Burnby Hall and Gardens


With 2016 racing towards its end I thought I ought to write up about some of the many places we’ve visited around the UK this year. I’ve already posted some of them, as well as a couple of posts about our holiday in Iceland, but I’ve still loads left to do! So I thought I’d start with somewhere we’ve visited twice this year. The first time was in April when trees were only just coming into leaf, and the second in July, when summer flowers were blooming and water lilies patterned and coloured the lakes.

Burnby Hall Gardens wasn’t somewhere we’d set out to visit on our first short break in Yorkshire in April, but we saw leaflets about it in the hotel and thought we’d have a look. And it came as a pleasant surprise. It’s located in the market town of Pocklington in the East Riding of the county.

Map of the East Riding of Yorkshire. Source: Ordnance Survey OpenData. Author: Nilfanion. Creative Commons

The Gardens have been described as ‘the jewel in Yorkshire’s crown’ and consist of upper and lower lakes set in nine acres of woodland. There are pathways around the lakes, an ornamental bridge, an aviary, a Victorian garden, a rockery and more recently a stumpery has been added – which I’ll explain about later in the post.

The two lakes are home to a national collection of over a hundred varieties of hardy water lilies which flower between June and August – the reason we visited for a second time in July. The lakes are home to lots of carp and roach which people happily feed with cartons of fish pellets purchased from the shop. The carps’ gaping mouths are very amusing.

When we visited in early April most trees were still bare or just coming into leaf, and blossoms and spring flowers adorned the site. Before I say anything about how the Gardens came into existence, here are a few springtime photos we took:

The site of Burnby Gardens was originally the estate of Major Percy Marlborough Stewart (1871 – 1962) who was descended from the earls of Galloway and the Spencer-Churchills and was the godson of the Duke of Marlborough. The gardens were created when Major Stewart returned to settle at home after eight trips around the world, during which he visited every continent except Antarctica. On some of the trips he was accompanied by his wife, Katharine. He is described in the Burnby Hall and Gardens website as ‘an adventurer, traveller, scholar, philanthropist, collector and environmentalist’. His travelling days apparently started after a remark he made to Katharine:

‘We’re terribly dull people, let’s travel round the world and then we shall have something to talk about.’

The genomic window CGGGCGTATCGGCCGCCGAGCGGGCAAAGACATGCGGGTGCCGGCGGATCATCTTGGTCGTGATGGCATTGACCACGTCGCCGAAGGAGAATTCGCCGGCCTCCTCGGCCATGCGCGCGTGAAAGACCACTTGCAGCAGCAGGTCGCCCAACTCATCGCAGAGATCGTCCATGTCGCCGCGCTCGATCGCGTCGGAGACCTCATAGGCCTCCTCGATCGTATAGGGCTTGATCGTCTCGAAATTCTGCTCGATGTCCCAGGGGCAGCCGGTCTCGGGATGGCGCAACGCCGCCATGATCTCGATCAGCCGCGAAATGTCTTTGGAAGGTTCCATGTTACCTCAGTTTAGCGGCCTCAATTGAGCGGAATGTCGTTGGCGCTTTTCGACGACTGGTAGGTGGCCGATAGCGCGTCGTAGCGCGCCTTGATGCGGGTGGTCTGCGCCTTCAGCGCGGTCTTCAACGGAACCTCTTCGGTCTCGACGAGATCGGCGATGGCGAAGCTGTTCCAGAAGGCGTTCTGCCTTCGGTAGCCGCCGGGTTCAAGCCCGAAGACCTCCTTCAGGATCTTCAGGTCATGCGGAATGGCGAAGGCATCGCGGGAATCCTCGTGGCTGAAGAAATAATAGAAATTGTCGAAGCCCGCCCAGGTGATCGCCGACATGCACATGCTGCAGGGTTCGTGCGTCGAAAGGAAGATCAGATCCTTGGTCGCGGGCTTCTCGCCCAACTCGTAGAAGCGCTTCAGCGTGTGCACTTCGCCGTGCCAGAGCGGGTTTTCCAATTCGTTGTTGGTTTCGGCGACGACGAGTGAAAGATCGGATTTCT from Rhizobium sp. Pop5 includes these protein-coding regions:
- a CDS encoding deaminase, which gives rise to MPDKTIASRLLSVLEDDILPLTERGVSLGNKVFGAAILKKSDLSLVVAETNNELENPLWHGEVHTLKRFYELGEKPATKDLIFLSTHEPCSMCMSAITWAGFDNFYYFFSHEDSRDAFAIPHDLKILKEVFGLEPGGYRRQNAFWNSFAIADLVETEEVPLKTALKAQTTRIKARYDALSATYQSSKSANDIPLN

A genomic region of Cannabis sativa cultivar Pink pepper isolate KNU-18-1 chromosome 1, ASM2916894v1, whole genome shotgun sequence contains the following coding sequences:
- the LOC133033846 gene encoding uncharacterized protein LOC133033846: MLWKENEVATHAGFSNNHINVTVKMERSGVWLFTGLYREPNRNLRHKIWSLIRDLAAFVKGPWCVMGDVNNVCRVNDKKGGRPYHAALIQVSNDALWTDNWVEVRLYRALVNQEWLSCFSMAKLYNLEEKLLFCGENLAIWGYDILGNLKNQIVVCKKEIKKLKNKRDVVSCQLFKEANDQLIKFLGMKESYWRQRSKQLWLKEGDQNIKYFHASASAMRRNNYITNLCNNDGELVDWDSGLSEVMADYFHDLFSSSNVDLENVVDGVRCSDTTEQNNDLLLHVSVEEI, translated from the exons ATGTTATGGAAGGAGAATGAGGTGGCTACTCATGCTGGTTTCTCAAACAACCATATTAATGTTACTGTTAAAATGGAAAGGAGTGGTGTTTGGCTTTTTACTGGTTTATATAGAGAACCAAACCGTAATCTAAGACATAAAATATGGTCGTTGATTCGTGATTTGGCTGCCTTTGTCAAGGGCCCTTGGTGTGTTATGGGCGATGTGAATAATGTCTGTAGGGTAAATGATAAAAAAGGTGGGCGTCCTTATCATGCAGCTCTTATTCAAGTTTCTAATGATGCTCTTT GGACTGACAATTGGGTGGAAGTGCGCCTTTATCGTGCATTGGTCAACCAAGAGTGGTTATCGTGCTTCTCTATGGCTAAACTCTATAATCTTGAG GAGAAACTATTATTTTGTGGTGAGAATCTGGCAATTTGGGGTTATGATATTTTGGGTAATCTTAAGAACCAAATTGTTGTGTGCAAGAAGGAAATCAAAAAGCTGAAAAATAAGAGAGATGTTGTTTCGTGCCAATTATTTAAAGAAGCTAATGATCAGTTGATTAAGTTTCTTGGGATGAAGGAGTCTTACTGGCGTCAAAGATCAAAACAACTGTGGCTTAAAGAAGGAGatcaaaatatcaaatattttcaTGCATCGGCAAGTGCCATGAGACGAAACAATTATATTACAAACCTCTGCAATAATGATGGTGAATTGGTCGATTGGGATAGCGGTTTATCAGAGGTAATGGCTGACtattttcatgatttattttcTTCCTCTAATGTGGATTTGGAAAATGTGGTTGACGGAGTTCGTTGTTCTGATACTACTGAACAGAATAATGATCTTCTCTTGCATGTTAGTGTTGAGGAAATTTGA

Many of the cultural and religious artefacts Major Percy collected can be seen in the museum which is housed in the estate’s house.  Many of these have been recognised by UNESCO as being of national and international importance. (I won’t write about the museum here or this post will become far too long!).

On his death in 1962, having no children and his wife having predeceased him, Major Stewart willed that the Gardens and Collection should be left in trust for the benefit of the people of Pocklington.

Here are some of our summertime photos when the water lilies, in particular, were really beautiful – and the reason we decided to go back to Burnby in July:


To finish with, a little about the stumpery (taken from an information board at the Burnby Stumpery).

A stumpery is a garden feature constructed mainly from the upturned roots of large trees. The roots are artistically shaped and once in place, plants are used to break up the strong lines and soften the angles. Stumperies have been described as ‘Victorian oddities’ and were popular during the 19th century. The stumpery at Burnby was inspired by the one at Highgrove, the main residence of HRH the Prince of Wales. His stumpery has over 95 sweet chestnut trees and covers 9000 square feet. When his father, Prince Philip, first saw it, he is reputed to have said, ‘When are you going to set fire to this lot?’

Work on Burnby’s stumpery started in 2011 with the removal of 40 dead wych elms (dead as a result of Dutch elm disease) and general clearance of the site. Soil bunds were added to give the stumpery some height. A large quantity of oak stumps were provided by a local Wilberfoss timber agent and the Hobbits’ house in the centre was added for interest.

Environmentally, the stumpery provides for many different species of flora and fauna. Amongst many others, the flora includes many ferns and spring bulbs. Amongst the fauna are grey squirrels, shrews, hedgehogs and occasional rabbits and foxes. Many insects, spiders and snails also make their homes here and the log-like cabins provide excellent ‘bug hotels’ and habitats for hibernating fauna.

This a plan of the stumpery (from the same information board.)


… and some photos which are a mixture of ones taken in both April and July. There were quite a few little Green Men around, too.

Well, perhaps it’s time to say, ‘That’s all for now folks.’